British Home Stores, Edinburgh Shop, Scottish Shopping, Princes St Retail Outlet, UK

British Home Stores : Bhs Edinburgh

Bhs Princes Street, Edinburgh Shopping – Retail Building in Capital City of Scotland

Contact Bhs: 0131 226 2621

Store Location: Princes Street

Bhs – British Home Stores Background

British Home Stores started in Brixton, London, UK in 1928. It became a public company in 1931 and merged with Habitat/Mothercare to form Storehouse plc in 1986: Bhs replaced British Home Stores as the registered company name. In 1977 British Home Stores launched a joint venture with supermarket retailer Sainsbury’s to create hypermarkets using the SavaCentre brand. Bhs and Mothercare became part of Storehouse Plc. Philip Green purchased BHS from Storehouse Plc in May 2000 for £200 million.

BHS, Edinburgh Shop
British Home Store – Princes Street Shop

BHS Administration

High Street retailer BHS is expected to file for administration on Monday, threatening almost 11,000 jobs. Sources close to the owners told the BBC that “things don’t look good”. A spokesman said a statement was expected “about BHS’s future”, but he declined to give more details.

Talks are continuing with Sports Direct to buy some of BHS’s 164 stores, but it is understood any buyer would do so only if it did not have to take on its £571m pension deficit. Last year, BHS was sold by the retail entrepreneur Sir Philip Green for £1. He had bought the chain for £200m in 2000.

Website: Bhs – BBC report 23 Apr 2016

Bhs Edinburgh

There are proposals to redevelop Princes St from Malcolm Fraser (latterly apparently by Broadway Malyan Architects) and this classic Brtish Home Store [BHS store] by well-respected Robert Matthew, Johnson-Marshall & Partners may be under threat.

British Home Store Princes Street architect : Robert Matthew

British Home Stores

Cockburn Association Comment: In my recent examination of Princes Street I find an element of disagreement between these two books as to which is the best Princes Street Panel building. McKean promotes the New Club as ‘by far the best result of the Princes Street Panel recommendations’ while BOS suggests British Home Stores (Robert Matthew, Johnson-Marshall & Partners) as ‘the first and best of the redevelopments that followed the Princes Street Panel guidelines’.

British Home Stores, Shop
Rear of BHS Store – image © Adrian Welch

The Princes Street Panel was convened to recommend principles and standards that should be applied to the control of building development and to securing appropriate environmental standards in the First Edinburgh New Town. Its work (1954-79), however, is remembered for its effects on Princes Street and especially the first floor walkway that was intended to run the length of the street but never completed.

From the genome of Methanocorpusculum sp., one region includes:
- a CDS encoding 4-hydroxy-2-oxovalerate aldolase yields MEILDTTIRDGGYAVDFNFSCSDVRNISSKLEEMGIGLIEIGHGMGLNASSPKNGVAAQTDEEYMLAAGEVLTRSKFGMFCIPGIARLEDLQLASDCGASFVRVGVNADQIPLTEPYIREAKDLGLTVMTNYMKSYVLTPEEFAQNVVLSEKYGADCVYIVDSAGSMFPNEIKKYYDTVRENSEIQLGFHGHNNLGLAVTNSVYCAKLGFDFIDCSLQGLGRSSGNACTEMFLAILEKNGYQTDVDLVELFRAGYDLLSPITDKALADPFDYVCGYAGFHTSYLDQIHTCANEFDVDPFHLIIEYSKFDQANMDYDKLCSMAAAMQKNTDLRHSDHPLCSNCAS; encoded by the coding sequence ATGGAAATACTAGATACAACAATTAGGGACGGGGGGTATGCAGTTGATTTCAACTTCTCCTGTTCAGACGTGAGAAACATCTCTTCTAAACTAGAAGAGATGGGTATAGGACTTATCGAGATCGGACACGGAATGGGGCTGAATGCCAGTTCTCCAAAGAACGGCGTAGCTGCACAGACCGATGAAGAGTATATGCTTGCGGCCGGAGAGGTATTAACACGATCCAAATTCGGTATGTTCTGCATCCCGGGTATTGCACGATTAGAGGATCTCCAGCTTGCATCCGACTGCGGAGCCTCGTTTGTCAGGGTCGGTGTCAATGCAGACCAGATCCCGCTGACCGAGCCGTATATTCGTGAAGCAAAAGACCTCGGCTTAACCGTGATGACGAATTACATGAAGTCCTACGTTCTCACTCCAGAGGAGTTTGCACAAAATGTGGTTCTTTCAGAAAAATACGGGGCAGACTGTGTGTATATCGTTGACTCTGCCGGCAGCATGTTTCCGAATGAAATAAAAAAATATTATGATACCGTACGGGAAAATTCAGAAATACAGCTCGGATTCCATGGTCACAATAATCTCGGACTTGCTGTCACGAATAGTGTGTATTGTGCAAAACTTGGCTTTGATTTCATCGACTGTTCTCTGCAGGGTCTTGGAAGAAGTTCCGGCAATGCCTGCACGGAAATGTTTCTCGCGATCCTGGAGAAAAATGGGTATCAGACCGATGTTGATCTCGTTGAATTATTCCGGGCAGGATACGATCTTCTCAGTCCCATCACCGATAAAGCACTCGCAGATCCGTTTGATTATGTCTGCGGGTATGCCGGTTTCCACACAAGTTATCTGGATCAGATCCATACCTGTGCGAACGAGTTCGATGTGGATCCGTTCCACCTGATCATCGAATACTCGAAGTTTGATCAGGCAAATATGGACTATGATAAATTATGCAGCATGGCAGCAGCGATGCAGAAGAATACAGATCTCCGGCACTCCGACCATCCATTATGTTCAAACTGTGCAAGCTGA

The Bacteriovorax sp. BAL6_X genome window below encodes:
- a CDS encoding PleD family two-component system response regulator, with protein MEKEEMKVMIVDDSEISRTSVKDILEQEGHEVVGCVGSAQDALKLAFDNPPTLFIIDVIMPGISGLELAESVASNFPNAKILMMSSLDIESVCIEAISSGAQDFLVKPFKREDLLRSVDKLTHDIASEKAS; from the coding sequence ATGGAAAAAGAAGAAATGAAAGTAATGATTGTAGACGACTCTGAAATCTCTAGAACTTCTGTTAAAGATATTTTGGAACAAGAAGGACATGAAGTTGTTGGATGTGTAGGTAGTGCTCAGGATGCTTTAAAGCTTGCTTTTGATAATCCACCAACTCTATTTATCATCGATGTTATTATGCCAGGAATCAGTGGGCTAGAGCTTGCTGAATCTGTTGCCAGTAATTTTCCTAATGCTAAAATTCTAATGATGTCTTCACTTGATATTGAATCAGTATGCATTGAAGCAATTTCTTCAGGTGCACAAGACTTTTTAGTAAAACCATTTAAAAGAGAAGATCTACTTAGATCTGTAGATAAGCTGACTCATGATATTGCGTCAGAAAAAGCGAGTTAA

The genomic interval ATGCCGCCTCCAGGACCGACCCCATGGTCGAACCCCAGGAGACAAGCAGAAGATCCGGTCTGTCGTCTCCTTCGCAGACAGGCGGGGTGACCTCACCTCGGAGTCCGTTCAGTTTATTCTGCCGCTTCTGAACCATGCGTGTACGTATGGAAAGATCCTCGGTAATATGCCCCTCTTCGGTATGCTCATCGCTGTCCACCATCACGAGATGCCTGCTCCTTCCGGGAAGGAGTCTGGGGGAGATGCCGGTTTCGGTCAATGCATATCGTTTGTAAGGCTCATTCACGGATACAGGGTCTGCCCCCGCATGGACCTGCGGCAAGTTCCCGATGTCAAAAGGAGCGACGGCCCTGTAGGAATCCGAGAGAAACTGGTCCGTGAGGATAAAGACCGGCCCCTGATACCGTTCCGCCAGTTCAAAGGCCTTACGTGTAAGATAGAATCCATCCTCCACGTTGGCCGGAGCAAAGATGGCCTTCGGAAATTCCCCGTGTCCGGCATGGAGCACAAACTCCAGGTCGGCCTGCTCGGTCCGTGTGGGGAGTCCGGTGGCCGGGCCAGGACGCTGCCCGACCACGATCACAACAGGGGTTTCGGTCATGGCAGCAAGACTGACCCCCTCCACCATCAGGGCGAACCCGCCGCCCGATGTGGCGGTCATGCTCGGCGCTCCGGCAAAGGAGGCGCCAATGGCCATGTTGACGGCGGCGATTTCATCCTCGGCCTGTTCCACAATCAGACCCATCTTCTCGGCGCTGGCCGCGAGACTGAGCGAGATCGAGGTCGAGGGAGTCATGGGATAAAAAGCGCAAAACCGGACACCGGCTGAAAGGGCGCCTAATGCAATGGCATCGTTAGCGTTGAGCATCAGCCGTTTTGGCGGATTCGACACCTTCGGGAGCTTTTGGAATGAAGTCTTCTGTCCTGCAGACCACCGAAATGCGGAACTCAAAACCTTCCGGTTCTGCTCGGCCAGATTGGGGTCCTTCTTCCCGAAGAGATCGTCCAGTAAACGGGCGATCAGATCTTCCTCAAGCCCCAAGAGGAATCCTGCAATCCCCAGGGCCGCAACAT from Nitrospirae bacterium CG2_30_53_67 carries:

British Home Stores UK
Princes St View © Adrian Welch

Of the examples that exist I would suggest that British Home Stores and the New Club are the only buildings that are of architectural rather than of historical interest. At present it is only the latter that is listed Category A by Historic Scotland as ‘In-situ reinforced concrete, with plate glass and Rubislaw granite facings’.

I am therefore starting a campaign to remedy this mistake and anyone who would like to carry a placard please contact the Cockburn Association office.

BHS Edinburgh store
BHS Edinburgh store – image © AW, 2005

Now I am the first to admit that in terms of interior the New Club wins hands down mainly because it rescued a few pieces of Baroque panelling from the skip when they demolished the Old Club. My focus, however, is on the exterior of the buildings where I believe that British Home Stores is a graceful addition to Princes Street.

This is a great example of 20th Century architecture in the capital using materials, glass and pale granite that were not part of the traditional palette. If we look at what has been built since Bhs no one has succeeded in designing a building that adds value to the Princes Street.

BHS Edinburgh
BHS store – image © AW, 2005

A quick glance at other buildings by the same firm in the city reveals the Royal Commonwealth Pool, David Hume Tower, Edinburgh Airport, Wester Hailes Education Centre but unfortunately includes the former Lothian Regional Headquarters on George IV Bridge. You can’t win them all!!

Martin Hulse, Cockburn Association May 2002

Shop Address: British Home Stores, 64 Princes Street, Edinburgh, Midlothian EH2 2DJ

British Home Stores have other scottish shops at 67-81 Sauchiehall Street, Glasgow, at 91-93 Union Street, Aberdeen and at 2 Cowgate, Wellgate Centre, Dundee

British Home Stores – Bhs website:

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British Home Stores – phone : 0131 226 2621

Adjacent building to the east of BHS is Marks & Spencers Edinburgh

Edinburgh Properties

Significant Edinburgh Property – Selection:

St James Quarter’s W Edinburgh
W Edinburgh Hotel at St James Quarter

Rosslyn Chapel
Rosslyn Chapel

Architecture by RMJM Architects

RMJM Architects – Key Projects:

Scottish Parliament, Edinburgh, Scotland
Newcastle College, Newcastle, England
Palm Island Dubai, Dubai, UAE

Comments / photos for the British Home Stores ScotlandPrinces Street Edinburgh Store page welcome